Daily Camera (Boulder)
How to define war in Ukraine
War, it is rightly said, is the realm of uncertainty. This mantra is worth chanting on the looming first anniversary of Russia’s renewed invasion of Ukraine on February 24, 2022. The ways in which Ukrainian president Volodymyr Zelensky and the Ukrainian army have defied predictions have been well cataloged, though perhaps not fully digested in some Western quarters. So, instead of imagining how and when the war will end, it is far better to ask the right questions than to guess at answers.
The most important question is: How should we define this war? Properly understood, the defense of Ukraine is a war cocooned in a larger war to contain Russian imperialist aggression. Should the “hot” Ukrainian war end with Kyiv’s original borders reclaimed, a “colder” contest still would have to be fought in the “gray zones” of information, ideology and influence. It would long continue as the antagonism between liberal Western societies and Russian autocracy is fundamental. Anticipating a “frozen conflict” is wise, although it very much matters where the iceberg begins and whether it continues to shrink or grows again.
Even in the Ukrainian context, a chill has set in that will likely last through the year, as Ukrainians have begun to look past 2023 in their desire to regain full sovereignty. To start with, they realize that modern Western weaponry, though imparting a critical qualitative advantage, will arrive slower, or in sufficient quantity, for a genuinely decisive counteroffensive. While one may hope that President Biden and his cautious advisers have learned that there is a real prospect of Ukrainian success, they have taken too long to do so and still lack the needed sense of urgency in providing the Ukrainian army with the tools required.
By contrast, Russia’s President Vladimir Putin has reacted with greater agility to the opportunity offered by the winter pause on the battlefield. While his tactics have been gruesome, they have exacted a heavy price in Ukrainian manpower.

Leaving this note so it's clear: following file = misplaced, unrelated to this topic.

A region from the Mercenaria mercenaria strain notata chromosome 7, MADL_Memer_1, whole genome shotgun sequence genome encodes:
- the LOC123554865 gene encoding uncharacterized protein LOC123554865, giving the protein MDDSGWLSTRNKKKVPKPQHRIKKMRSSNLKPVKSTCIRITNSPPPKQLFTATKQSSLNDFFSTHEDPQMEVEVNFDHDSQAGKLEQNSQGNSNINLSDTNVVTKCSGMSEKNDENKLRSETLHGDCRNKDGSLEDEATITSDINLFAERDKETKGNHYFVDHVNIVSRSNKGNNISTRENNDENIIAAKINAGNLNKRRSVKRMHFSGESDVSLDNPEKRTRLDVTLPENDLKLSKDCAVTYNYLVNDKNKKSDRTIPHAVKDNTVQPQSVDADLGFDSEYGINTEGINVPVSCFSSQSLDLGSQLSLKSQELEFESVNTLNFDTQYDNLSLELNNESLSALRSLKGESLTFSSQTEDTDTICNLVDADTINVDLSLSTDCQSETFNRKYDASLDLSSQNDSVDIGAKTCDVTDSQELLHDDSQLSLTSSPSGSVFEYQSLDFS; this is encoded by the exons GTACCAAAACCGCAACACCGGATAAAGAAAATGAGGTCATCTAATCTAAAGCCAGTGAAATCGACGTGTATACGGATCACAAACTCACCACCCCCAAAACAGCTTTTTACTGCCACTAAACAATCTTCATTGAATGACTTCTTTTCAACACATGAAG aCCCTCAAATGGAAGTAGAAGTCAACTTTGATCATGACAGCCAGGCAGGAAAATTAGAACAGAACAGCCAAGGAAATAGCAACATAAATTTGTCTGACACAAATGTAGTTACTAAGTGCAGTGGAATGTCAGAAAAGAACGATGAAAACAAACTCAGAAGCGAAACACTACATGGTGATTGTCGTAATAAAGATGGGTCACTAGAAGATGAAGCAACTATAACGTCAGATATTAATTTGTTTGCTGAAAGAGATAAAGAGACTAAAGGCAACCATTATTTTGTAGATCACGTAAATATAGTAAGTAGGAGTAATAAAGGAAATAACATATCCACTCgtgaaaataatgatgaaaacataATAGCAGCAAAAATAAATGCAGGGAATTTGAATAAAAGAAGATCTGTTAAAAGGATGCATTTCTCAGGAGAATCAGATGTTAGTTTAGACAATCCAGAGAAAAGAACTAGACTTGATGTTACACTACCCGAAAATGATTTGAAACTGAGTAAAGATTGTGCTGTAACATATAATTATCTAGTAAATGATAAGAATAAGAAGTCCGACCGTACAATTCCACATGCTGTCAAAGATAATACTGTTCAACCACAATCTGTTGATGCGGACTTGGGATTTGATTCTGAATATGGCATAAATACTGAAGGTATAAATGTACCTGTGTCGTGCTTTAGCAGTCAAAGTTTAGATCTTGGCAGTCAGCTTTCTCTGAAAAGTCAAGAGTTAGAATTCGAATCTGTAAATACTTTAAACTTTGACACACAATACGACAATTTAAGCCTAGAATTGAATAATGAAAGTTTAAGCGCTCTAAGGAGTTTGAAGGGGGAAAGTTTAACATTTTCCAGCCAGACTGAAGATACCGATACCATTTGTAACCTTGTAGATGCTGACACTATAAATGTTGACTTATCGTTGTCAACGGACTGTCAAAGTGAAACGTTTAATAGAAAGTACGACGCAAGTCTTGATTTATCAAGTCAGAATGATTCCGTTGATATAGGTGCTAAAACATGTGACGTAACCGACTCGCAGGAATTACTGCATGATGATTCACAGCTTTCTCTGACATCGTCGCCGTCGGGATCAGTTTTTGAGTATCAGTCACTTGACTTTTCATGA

Another Russian innovation has been waves of drone and missile attacks on power grids, other infrastructure and civilian targets. None of these represents a path to the complete victory Putin desires, that being the re-absorption of Ukraine into a revived Russian empire. But he has taken the bloom off the rose of triumphalism that flowered in the wake of the Kharkiv counteroffensive last fall.
Having painted this current dark and bloody portrait, the prospect of a Ukrainian victory seems more distant, but it remains, in fact, real and realizable. The Ukrainian military has lost some of its best and most experienced fighters, but those who come next, with cadres increasingly trained in the West to execute more complex combined-arms campaigns, will arguably enjoy a greater tactical advantage over their enemies. The Russians cannot recruit, equip or train enough competent soldiers and pilots. There is also a widening morale and motivation gap. For Ukraine, this is undeniably a great patriotic war, while despite Putin’s propaganda efforts, it is not that for Russia. Putin
cannot overcome his “Fatherland Deficit.”
Ukrainian victory is also highly dependent on continued Western support, and that means, first and foremost, American support. Biden has thus far paced U.S. weapons transfers to remain more or less in step with America’s European allies; he has been especially deferential to the Hamlet-like doubts of German Chancellor Olaf Scholz.
That’s going to be increasingly difficult to do: the Eastern European states who have been most generous in donating their own stocks of Warsaw Pact-era equipment don’t have much more to give, and, as the late kerfuffle over German-made Leopard tanks has shown, neither do the West Europeans.
The European cupboard is bare, and only the United States retains the kind of stockpiles and defense industrial capacity to sustain the effort to build up Ukrainian capability and capacity.
Many critics of Biden’s policy have made a zerosum argument: support for Ukraine comes at the expense of U.S. interests in East Asia. This is not only a military misunderstanding — the kinds of forces needed for a land war in central Europe differ from those optimal for air-sea operations in the western Pacific — but also a misunderstanding of American strategy. In the realm of uncertainty, this remains a constant: superpowers cannot “pivot,” but must act globally and in the long run.
Giselle Donnelly is a senior fellow in defense and national security at the American Enterprise Institute. She wrote this for Insidesources.com.